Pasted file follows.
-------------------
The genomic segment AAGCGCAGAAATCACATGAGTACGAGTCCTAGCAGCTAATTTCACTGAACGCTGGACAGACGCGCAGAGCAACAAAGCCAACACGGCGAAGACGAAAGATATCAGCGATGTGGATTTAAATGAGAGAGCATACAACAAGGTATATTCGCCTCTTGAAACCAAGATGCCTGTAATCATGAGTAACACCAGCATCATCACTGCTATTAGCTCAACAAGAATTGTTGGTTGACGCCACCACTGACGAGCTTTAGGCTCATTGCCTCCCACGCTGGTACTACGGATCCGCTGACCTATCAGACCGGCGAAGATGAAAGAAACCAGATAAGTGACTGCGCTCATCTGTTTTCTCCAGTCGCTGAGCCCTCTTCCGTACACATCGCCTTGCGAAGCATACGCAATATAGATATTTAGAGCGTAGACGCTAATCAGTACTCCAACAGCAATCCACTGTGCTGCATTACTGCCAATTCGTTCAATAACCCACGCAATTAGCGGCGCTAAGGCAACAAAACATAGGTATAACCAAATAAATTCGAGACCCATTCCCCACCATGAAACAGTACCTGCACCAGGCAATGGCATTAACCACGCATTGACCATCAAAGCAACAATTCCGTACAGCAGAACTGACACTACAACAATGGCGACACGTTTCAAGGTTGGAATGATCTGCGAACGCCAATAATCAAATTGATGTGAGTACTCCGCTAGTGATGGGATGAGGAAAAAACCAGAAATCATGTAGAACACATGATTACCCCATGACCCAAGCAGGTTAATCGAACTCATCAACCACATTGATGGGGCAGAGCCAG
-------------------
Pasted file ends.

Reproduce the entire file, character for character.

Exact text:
The genomic segment AAGCGCAGAAATCACATGAGTACGAGTCCTAGCAGCTAATTTCACTGAACGCTGGACAGACGCGCAGAGCAACAAAGCCAACACGGCGAAGACGAAAGATATCAGCGATGTGGATTTAAATGAGAGAGCATACAACAAGGTATATTCGCCTCTTGAAACCAAGATGCCTGTAATCATGAGTAACACCAGCATCATCACTGCTATTAGCTCAACAAGAATTGTTGGTTGACGCCACCACTGACGAGCTTTAGGCTCATTGCCTCCCACGCTGGTACTACGGATCCGCTGACCTATCAGACCGGCGAAGATGAAAGAAACCAGATAAGTGACTGCGCTCATCTGTTTTCTCCAGTCGCTGAGCCCTCTTCCGTACACATCGCCTTGCGAAGCATACGCAATATAGATATTTAGAGCGTAGACGCTAATCAGTACTCCAACAGCAATCCACTGTGCTGCATTACTGCCAATTCGTTCAATAACCCACGCAATTAGCGGCGCTAAGGCAACAAAACATAGGTATAACCAAATAAATTCGAGACCCATTCCCCACCATGAAACAGTACCTGCACCAGGCAATGGCATTAACCACGCATTGACCATCAAAGCAACAATTCCGTACAGCAGAACTGACACTACAACAATGGCGACACGTTTCAAGGTTGGAATGATCTGCGAACGCCAATAATCAAATTGATGTGAGTACTCCGCTAGTGATGGGATGAGGAAAAAACCAGAAATCATGTAGAACACATGATTACCCCATGACCCAAGCAGGTTAATCGAACTCATCAACCACATTGATGGGGCAGAGCCAG